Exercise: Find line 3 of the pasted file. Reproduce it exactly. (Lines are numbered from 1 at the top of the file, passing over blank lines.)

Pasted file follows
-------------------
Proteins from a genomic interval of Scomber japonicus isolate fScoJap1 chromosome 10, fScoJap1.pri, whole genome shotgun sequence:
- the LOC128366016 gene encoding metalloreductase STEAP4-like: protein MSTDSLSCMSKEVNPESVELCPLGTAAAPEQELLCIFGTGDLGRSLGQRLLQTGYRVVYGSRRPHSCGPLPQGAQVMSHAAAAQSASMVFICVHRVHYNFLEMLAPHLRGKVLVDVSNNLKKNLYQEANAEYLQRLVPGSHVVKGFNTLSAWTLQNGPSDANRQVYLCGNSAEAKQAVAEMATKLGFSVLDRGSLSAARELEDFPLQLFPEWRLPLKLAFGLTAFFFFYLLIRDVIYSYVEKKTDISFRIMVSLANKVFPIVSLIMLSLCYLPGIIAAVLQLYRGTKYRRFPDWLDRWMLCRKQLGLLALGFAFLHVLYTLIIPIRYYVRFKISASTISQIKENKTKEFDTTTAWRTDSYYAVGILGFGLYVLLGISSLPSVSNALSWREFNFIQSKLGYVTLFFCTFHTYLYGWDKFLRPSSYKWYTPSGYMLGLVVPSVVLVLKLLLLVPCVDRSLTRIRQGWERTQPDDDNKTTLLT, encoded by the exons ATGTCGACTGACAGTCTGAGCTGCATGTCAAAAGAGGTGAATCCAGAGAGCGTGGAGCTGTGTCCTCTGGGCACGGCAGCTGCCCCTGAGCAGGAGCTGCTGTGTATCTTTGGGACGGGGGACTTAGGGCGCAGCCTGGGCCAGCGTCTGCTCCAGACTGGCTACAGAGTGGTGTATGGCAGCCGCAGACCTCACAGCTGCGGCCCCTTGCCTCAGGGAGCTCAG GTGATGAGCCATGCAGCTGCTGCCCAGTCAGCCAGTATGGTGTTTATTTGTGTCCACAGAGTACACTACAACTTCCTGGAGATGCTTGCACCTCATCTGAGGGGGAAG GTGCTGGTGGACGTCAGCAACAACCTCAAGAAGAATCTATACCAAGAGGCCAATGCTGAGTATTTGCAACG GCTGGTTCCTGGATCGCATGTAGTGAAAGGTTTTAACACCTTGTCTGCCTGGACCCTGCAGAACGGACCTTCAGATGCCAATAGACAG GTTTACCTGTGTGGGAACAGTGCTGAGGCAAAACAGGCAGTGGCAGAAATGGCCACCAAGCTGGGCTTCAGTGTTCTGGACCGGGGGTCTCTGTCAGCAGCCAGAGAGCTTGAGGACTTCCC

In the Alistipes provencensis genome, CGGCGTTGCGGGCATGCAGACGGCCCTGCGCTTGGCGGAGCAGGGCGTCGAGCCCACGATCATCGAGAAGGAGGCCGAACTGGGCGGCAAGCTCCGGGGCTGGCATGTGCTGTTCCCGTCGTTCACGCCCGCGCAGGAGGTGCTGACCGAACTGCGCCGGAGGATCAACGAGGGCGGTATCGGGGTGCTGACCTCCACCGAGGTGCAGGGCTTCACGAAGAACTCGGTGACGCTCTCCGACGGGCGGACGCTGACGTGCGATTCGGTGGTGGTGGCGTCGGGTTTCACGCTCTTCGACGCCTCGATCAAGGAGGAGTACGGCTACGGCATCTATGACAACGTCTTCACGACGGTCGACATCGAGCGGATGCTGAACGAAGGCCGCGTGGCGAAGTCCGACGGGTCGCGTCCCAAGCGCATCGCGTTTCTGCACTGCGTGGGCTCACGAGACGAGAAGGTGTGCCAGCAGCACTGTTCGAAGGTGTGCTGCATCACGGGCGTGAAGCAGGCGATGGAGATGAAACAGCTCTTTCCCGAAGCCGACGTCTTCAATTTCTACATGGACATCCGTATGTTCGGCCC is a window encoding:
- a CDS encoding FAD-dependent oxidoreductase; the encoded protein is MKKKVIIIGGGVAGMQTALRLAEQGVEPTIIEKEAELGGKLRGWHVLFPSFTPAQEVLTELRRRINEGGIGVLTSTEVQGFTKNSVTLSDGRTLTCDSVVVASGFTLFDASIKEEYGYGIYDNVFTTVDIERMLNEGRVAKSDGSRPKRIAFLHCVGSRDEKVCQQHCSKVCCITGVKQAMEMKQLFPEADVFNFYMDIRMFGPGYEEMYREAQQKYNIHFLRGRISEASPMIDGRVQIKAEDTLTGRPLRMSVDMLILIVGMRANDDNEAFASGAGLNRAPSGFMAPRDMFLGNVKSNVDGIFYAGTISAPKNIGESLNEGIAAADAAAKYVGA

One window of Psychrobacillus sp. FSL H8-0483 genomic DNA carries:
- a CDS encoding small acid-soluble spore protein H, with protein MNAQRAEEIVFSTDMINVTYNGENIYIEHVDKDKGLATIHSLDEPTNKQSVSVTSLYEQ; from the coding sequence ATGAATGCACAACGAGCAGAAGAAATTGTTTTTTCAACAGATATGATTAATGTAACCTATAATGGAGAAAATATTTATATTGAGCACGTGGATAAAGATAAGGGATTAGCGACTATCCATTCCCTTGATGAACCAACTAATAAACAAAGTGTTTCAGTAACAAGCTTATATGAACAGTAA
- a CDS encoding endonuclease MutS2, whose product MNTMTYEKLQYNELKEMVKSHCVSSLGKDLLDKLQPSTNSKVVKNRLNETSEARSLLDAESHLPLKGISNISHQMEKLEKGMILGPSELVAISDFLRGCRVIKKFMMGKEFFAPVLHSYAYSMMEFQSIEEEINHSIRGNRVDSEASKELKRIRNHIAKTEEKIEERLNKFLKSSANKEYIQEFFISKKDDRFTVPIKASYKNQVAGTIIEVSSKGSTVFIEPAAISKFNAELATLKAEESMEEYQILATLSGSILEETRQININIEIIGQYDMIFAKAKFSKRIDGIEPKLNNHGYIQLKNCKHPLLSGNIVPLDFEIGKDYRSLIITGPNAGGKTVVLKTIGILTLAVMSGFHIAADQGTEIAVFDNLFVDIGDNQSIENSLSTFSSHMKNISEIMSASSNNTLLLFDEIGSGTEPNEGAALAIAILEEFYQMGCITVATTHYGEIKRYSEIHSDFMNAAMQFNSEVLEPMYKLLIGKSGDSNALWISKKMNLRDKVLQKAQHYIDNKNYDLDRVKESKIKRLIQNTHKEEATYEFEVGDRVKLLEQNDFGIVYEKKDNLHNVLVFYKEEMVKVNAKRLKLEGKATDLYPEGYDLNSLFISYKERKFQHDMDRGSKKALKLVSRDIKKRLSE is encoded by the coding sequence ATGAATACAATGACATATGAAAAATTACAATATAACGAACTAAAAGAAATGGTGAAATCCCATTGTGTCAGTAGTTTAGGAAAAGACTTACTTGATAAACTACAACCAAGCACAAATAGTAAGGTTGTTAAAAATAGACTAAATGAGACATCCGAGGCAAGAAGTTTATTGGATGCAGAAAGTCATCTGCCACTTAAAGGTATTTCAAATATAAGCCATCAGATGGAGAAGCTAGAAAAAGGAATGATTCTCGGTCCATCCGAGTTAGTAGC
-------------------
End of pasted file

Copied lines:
In the Alistipes provencensis genome, CGGCGTTGCGGGCATGCAGACGGCCCTGCGCTTGGCGGAGCAGGGCGTCGAGCCCACGATCATCGAGAAGGAGGCCGAACTGGGCGGCAAGCTCCGGGGCTGGCATGTGCTGTTCCCGTCGTTCACGCCCGCGCAGGAGGTGCTGACCGAACTGCGCCGGAGGATCAACGAGGGCGGTATCGGGGTGCTGACCTCCACCGAGGTGCAGGGCTTCACGAAGAACTCGGTGACGCTCTCCGACGGGCGGACGCTGACGTGCGATTCGGTGGTGGTGGCGTCGGGTTTCACGCTCTTCGACGCCTCGATCAAGGAGGAGTACGGCTACGGCATCTATGACAACGTCTTCACGACGGTCGACATCGAGCGGATGCTGAACGAAGGCCGCGTGGCGAAGTCCGACGGGTCGCGTCCCAAGCGCATCGCGTTTCTGCACTGCGTGGGCTCACGAGACGAGAAGGTGTGCCAGCAGCACTGTTCGAAGGTGTGCTGCATCACGGGCGTGAAGCAGGCGATGGAGATGAAACAGCTCTTTCCCGAAGCCGACGTCTTCAATTTCTACATGGACATCCGTATGTTCGGCCC is a window encoding: